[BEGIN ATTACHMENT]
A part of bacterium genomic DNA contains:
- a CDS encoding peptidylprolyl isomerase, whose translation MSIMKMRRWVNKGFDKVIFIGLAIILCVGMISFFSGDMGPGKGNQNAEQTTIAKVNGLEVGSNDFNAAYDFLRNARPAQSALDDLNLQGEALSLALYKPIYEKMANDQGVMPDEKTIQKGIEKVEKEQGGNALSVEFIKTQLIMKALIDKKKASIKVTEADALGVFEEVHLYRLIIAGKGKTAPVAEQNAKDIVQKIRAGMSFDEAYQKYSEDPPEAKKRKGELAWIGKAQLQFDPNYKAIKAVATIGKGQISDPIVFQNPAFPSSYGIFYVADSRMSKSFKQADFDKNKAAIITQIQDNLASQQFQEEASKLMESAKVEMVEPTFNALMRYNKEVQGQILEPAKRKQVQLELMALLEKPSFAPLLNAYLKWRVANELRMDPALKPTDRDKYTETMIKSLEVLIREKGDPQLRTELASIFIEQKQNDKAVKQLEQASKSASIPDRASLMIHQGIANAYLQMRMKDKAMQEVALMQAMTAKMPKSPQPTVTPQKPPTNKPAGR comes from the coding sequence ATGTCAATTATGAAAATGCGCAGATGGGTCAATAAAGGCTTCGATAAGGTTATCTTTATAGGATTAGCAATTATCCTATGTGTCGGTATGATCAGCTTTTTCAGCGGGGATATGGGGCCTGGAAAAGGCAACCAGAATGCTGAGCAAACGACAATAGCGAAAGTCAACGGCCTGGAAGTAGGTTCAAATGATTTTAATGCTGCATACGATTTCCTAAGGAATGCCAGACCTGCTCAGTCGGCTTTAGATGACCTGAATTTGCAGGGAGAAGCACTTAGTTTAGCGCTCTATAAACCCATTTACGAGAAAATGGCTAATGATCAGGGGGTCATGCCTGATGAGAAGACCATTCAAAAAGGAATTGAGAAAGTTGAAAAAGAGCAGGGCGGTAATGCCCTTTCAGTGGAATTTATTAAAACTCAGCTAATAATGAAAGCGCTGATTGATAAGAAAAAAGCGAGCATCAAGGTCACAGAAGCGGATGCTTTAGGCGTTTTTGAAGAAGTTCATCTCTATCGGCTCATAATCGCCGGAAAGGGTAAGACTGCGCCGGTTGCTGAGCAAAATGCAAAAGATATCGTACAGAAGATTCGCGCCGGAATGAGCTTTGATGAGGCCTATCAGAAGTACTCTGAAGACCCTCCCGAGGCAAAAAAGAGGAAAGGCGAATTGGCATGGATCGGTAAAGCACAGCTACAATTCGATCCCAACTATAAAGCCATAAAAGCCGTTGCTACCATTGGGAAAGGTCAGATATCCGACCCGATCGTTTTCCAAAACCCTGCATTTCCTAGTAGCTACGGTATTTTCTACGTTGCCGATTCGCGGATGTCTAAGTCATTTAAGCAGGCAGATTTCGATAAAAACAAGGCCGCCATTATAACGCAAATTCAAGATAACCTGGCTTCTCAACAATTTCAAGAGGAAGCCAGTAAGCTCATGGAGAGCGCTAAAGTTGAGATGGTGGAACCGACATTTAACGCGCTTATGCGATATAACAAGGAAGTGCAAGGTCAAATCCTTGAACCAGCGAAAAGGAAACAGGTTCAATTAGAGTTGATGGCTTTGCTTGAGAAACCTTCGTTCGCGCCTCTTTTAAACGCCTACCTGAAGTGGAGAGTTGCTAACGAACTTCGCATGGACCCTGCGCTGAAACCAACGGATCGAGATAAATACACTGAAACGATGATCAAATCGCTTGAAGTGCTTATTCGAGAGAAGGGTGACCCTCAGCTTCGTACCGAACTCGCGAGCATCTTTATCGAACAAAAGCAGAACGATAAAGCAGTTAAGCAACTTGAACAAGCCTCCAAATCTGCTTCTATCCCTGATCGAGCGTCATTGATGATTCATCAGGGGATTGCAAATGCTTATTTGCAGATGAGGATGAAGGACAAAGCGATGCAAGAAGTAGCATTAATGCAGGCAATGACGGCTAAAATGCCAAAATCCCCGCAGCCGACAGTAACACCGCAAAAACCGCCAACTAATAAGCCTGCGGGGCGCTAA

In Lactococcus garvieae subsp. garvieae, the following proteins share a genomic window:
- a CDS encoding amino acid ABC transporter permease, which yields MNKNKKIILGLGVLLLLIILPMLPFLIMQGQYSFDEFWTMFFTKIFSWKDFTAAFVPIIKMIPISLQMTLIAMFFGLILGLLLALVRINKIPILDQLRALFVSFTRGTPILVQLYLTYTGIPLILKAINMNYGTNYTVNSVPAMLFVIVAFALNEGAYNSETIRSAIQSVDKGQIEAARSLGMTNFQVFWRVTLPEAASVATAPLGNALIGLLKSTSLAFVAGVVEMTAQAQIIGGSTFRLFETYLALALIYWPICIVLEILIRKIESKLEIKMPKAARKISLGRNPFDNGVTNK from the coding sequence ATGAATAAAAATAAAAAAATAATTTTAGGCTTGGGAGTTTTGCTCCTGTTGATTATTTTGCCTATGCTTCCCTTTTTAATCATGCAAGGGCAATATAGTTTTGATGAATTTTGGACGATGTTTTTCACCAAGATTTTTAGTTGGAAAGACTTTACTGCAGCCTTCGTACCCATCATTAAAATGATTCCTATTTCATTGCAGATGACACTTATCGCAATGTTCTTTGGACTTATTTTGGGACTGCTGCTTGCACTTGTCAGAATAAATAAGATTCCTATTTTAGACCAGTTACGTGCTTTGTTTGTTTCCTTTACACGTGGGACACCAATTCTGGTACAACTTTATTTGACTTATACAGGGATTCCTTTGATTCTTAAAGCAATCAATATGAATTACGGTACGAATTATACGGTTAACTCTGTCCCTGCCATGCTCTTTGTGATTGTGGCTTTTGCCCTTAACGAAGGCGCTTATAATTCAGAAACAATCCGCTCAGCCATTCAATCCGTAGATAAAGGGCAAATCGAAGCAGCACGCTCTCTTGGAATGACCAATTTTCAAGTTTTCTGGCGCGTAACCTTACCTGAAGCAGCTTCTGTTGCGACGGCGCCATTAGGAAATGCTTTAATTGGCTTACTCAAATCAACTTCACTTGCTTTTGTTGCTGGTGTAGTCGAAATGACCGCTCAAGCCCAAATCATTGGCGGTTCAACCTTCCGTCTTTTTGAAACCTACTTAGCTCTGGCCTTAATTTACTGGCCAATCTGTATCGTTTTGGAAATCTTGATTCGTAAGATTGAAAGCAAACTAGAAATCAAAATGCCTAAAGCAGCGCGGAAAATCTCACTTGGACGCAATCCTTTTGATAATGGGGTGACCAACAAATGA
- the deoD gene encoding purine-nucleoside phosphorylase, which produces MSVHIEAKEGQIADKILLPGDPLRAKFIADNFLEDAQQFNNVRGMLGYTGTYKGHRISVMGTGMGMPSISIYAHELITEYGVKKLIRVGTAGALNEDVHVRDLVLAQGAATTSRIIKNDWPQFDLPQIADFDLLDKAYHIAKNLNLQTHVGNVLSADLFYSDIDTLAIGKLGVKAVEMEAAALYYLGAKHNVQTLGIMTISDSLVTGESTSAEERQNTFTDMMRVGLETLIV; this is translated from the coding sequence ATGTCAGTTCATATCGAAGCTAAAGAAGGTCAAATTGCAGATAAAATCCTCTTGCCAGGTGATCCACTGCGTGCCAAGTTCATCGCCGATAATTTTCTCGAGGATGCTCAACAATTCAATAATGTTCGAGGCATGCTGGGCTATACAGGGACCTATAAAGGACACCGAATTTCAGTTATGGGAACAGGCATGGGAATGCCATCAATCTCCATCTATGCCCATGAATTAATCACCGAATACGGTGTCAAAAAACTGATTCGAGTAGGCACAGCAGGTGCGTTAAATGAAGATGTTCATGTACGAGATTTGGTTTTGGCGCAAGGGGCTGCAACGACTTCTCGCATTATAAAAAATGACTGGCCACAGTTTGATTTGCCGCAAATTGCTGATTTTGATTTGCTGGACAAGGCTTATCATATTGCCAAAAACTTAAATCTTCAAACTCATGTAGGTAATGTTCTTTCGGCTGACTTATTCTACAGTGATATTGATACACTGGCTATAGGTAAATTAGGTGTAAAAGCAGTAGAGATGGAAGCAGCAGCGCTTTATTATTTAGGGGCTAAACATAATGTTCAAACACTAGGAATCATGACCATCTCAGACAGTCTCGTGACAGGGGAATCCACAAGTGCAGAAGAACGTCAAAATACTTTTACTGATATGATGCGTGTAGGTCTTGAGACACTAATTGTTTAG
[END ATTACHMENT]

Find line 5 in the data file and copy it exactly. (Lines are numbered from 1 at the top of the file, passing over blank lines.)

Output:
- the deoD gene encoding purine-nucleoside phosphorylase, which produces MSVHIEAKEGQIADKILLPGDPLRAKFIADNFLEDAQQFNNVRGMLGYTGTYKGHRISVMGTGMGMPSISIYAHELITEYGVKKLIRVGTAGALNEDVHVRDLVLAQGAATTSRIIKNDWPQFDLPQIADFDLLDKAYHIAKNLNLQTHVGNVLSADLFYSDIDTLAIGKLGVKAVEMEAAALYYLGAKHNVQTLGIMTISDSLVTGESTSAEERQNTFTDMMRVGLETLIV; this is translated from the coding sequence ATGTCAGTTCATATCGAAGCTAAAGAAGGTCAAATTGCAGATAAAATCCTCTTGCCAGGTGATCCACTGCGTGCCAAGTTCATCGCCGATAATTTTCTCGAGGATGCTCAACAATTCAATAATGTTCGAGGCATGCTGGGCTATACAGGGACCTATAAAGGACACCGAATTTCAGTTATGGGAACAGGCATGGGAATGCCATCAATCTCCATCTATGCCCATGAATTAATCACCGAATACGGTGTCAAAAAACTGATTCGAGTAGGCACAGCAGGTGCGTTAAATGAAGATGTTCATGTACGAGATTTGGTTTTGGCGCAAGGGGCTGCAACGACTTCTCGCATTATAAAAAATGACTGGCCACAGTTTGATTTGCCGCAAATTGCTGATTTTGATTTGCTGGACAAGGCTTATCATATTGCCAAAAACTTAAATCTTCAAACTCATGTAGGTAATGTTCTTTCGGCTGACTTATTCTACAGTGATATTGATACACTGGCTATAGGTAAATTAGGTGTAAAAGCAGTAGAGATGGAAGCAGCAGCGCTTTATTATTTAGGGGCTAAACATAATGTTCAAACACTAGGAATCATGACCATCTCAGACAGTCTCGTGACAGGGGAATCCACAAGTGCAGAAGAACGTCAAAATACTTTTACTGATATGATGCGTGTAGGTCTTGAGACACTAATTGTTTAG